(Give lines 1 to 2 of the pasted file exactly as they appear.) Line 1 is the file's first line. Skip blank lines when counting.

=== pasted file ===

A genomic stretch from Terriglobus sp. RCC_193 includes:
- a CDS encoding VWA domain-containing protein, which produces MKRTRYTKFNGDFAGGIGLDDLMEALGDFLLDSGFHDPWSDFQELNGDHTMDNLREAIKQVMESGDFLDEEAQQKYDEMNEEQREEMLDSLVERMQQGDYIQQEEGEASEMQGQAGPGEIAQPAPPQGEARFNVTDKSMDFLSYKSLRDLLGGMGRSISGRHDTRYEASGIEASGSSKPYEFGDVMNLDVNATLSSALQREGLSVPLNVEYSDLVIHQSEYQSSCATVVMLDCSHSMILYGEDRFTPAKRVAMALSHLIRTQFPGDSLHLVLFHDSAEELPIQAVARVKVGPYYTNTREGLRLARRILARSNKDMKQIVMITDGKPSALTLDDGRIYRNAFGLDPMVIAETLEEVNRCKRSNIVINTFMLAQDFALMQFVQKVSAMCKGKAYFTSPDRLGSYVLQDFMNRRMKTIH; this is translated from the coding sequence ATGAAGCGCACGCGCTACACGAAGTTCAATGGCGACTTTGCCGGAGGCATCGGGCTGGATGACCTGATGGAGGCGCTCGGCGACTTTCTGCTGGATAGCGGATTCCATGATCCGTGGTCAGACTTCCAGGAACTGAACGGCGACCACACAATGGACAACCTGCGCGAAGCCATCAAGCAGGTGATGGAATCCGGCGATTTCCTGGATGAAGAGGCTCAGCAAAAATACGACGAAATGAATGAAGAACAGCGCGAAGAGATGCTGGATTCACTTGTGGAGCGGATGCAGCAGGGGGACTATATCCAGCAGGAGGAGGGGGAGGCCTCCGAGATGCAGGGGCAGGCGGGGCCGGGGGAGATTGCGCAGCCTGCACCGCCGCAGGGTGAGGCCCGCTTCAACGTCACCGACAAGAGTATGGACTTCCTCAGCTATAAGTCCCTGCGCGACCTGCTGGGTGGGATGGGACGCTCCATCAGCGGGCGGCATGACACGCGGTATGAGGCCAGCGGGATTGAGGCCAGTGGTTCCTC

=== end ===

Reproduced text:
A genomic stretch from Terriglobus sp. RCC_193 includes:
- a CDS encoding VWA domain-containing protein, which produces MKRTRYTKFNGDFAGGIGLDDLMEALGDFLLDSGFHDPWSDFQELNGDHTMDNLREAIKQVMESGDFLDEEAQQKYDEMNEEQREEMLDSLVERMQQGDYIQQEEGEASEMQGQAGPGEIAQPAPPQGEARFNVTDKSMDFLSYKSLRDLLGGMGRSISGRHDTRYEASGIEASGSSKPYEFGDVMNLDVNATLSSALQREGLSVPLNVEYSDLVIHQSEYQSSCATVVMLDCSHSMILYGEDRFTPAKRVAMALSHLIRTQFPGDSLHLVLFHDSAEELPIQAVARVKVGPYYTNTREGLRLARRILARSNKDMKQIVMITDGKPSALTLDDGRIYRNAFGLDPMVIAETLEEVNRCKRSNIVINTFMLAQDFALMQFVQKVSAMCKGKAYFTSPDRLGSYVLQDFMNRRMKTIH; this is translated from the coding sequence ATGAAGCGCACGCGCTACACGAAGTTCAATGGCGACTTTGCCGGAGGCATCGGGCTGGATGACCTGATGGAGGCGCTCGGCGACTTTCTGCTGGATAGCGGATTCCATGATCCGTGGTCAGACTTCCAGGAACTGAACGGCGACCACACAATGGACAACCTGCGCGAAGCCATCAAGCAGGTGATGGAATCCGGCGATTTCCTGGATGAAGAGGCTCAGCAAAAATACGACGAAATGAATGAAGAACAGCGCGAAGAGATGCTGGATTCACTTGTGGAGCGGATGCAGCAGGGGGACTATATCCAGCAGGAGGAGGGGGAGGCCTCCGAGATGCAGGGGCAGGCGGGGCCGGGGGAGATTGCGCAGCCTGCACCGCCGCAGGGTGAGGCCCGCTTCAACGTCACCGACAAGAGTATGGACTTCCTCAGCTATAAGTCCCTGCGCGACCTGCTGGGTGGGATGGGACGCTCCATCAGCGGGCGGCATGACACGCGGTATGAGGCCAGCGGGATTGAGGCCAGTGGTTCCTC